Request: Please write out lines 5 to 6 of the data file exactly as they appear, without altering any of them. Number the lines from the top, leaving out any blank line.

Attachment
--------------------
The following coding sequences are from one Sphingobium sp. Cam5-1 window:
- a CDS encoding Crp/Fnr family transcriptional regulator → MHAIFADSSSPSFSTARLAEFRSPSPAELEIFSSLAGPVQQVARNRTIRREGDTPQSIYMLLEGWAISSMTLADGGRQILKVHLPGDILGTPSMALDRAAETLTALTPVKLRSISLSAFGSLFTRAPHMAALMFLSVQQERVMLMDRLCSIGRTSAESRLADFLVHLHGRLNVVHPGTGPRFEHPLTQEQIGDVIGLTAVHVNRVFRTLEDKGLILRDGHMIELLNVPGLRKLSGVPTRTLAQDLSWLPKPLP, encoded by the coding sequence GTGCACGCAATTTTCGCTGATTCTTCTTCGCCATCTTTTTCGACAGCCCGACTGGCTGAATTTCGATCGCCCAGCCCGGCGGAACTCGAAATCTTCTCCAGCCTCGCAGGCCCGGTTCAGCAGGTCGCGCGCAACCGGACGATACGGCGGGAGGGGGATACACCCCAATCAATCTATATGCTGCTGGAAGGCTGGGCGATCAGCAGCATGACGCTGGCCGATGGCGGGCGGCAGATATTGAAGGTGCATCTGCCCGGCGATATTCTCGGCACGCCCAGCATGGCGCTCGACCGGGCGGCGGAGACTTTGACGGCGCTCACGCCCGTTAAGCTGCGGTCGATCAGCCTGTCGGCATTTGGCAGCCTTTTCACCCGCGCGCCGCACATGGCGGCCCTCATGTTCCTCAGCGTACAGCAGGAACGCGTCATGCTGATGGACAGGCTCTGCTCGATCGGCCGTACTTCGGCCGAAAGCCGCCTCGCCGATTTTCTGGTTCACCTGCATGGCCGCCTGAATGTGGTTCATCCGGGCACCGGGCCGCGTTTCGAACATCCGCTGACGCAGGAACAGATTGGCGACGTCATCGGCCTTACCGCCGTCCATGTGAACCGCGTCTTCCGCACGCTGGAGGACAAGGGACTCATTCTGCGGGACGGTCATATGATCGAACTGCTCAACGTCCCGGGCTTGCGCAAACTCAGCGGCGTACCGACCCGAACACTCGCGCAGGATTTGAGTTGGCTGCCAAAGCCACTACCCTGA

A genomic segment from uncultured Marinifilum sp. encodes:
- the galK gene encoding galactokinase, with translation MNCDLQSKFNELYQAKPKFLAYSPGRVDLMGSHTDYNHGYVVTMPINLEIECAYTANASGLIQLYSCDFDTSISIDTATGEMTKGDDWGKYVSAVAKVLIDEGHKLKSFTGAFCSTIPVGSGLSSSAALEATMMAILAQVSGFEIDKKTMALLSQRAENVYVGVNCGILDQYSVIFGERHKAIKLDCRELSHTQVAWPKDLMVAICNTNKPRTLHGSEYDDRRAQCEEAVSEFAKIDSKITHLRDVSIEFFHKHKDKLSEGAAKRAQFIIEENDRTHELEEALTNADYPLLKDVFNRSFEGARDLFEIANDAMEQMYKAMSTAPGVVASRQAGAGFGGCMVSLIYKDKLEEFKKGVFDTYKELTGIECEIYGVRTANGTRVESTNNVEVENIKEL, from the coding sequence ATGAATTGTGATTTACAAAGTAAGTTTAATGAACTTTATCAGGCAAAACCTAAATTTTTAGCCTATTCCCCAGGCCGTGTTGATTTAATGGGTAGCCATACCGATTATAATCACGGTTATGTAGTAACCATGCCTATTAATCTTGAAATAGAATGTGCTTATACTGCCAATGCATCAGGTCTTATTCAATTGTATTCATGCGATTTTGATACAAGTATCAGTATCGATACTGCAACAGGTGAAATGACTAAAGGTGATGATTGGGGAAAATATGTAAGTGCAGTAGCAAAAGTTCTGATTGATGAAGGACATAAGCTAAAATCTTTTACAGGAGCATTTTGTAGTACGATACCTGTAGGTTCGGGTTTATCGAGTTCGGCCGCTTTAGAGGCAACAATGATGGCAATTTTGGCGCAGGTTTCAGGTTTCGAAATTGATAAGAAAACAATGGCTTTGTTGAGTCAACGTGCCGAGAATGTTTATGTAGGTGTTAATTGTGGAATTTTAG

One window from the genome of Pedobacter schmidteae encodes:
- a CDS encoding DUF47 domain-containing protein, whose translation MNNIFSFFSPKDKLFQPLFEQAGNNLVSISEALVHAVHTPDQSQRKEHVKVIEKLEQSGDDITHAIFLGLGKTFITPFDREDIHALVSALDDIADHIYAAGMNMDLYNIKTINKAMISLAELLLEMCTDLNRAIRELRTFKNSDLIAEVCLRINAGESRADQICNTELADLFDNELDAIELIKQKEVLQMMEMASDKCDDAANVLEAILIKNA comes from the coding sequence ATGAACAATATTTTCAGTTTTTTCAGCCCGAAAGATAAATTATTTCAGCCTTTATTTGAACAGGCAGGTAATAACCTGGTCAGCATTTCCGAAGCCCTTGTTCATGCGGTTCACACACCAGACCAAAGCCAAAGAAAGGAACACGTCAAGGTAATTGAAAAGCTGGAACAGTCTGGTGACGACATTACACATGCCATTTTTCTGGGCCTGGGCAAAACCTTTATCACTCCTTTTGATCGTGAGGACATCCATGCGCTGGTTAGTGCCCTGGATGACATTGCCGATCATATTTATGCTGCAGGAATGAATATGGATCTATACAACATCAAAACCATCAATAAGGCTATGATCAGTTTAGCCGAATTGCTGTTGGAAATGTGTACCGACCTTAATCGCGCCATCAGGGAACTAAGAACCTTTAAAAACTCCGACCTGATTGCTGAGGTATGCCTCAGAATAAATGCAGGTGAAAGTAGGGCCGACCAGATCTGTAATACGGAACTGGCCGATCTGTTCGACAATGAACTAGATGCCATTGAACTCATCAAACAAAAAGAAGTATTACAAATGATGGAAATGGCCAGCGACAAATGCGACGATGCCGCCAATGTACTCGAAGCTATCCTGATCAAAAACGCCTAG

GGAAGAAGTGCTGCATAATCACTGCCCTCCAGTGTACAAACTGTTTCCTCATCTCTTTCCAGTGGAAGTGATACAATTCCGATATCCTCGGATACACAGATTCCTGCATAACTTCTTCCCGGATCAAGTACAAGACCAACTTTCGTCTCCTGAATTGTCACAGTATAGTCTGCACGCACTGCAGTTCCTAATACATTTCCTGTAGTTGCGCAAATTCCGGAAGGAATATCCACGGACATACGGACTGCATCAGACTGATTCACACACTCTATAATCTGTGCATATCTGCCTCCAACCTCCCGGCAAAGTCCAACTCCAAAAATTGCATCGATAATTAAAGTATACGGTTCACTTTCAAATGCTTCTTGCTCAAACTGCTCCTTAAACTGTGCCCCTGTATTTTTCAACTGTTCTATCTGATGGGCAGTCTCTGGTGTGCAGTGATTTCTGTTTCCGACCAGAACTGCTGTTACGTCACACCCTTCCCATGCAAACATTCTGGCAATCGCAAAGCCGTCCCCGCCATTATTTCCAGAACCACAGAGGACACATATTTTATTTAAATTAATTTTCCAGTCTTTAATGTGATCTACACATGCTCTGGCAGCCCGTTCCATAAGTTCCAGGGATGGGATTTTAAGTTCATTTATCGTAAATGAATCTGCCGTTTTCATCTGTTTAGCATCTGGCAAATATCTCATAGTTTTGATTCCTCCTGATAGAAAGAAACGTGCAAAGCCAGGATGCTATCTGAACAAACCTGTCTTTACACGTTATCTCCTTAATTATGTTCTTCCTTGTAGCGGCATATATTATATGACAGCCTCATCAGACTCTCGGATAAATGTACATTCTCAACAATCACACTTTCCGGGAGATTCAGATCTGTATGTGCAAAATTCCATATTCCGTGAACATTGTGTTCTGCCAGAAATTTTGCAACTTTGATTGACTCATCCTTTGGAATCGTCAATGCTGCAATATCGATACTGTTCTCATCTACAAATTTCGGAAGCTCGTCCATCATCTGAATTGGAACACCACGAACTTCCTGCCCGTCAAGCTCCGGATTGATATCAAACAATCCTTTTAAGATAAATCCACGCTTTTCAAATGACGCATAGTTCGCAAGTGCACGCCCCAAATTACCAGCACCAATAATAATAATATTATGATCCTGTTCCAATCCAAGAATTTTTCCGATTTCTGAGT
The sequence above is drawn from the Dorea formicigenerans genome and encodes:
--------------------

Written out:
One window from the genome of Pedobacter schmidteae encodes:
- a CDS encoding DUF47 domain-containing protein, whose translation MNNIFSFFSPKDKLFQPLFEQAGNNLVSISEALVHAVHTPDQSQRKEHVKVIEKLEQSGDDITHAIFLGLGKTFITPFDREDIHALVSALDDIADHIYAAGMNMDLYNIKTINKAMISLAELLLEMCTDLNRAIRELRTFKNSDLIAEVCLRINAGESRADQICNTELADLFDNELDAIELIKQKEVLQMMEMASDKCDDAANVLEAILIKNA comes from the coding sequence ATGAACAATATTTTCAGTTTTTTCAGCCCGAAAGATAAATTATTTCAGCCTTTATTTGAACAGGCAGGTAATAACCTGGTCAGCATTTCCGAAGCCCTTGTTCATGCGGTTCACACACCAGACCAAAGCCAAAGAAAGGAACACGTCAAGGTAATTGAAAAGCTGGAACAGTCTGGTGACGACATTACACATGCCATTTTTCTGGGCCTGGGCAAAACCTTTATCACTCCTTTTGATCGTGAGGACATCCATGCGCTGGTTAGTGCCCTGGATGACATTGCCGATCATATTTATGCTGCAGGAATGAATATGGATCTATACAACATCAAAACCATCAATAAGGCTATGATCAGTTTAGCCGAATTGCTGTTGGAAATGTGTACCGACCTTAATCGCGCCATCAGGGAACTAAGAACCTTTAAAAACTCCGACCTGATTGCTGAGGTATGCCTCAGAATAAATGCAGGTGAAAGTAGGGCCGACCAGATCTGTAATACGGAACTGGCCGATCTGTTCGACAATGAACTAGATGCCATTGAACTCATCAAACAAAAAGAAGTATTACAAATGATGGAAATGGCCAGCGACAAATGCGACGATGCCGCCAATGTACTCGAAGCTATCCTGATCAAAAACGCCTAG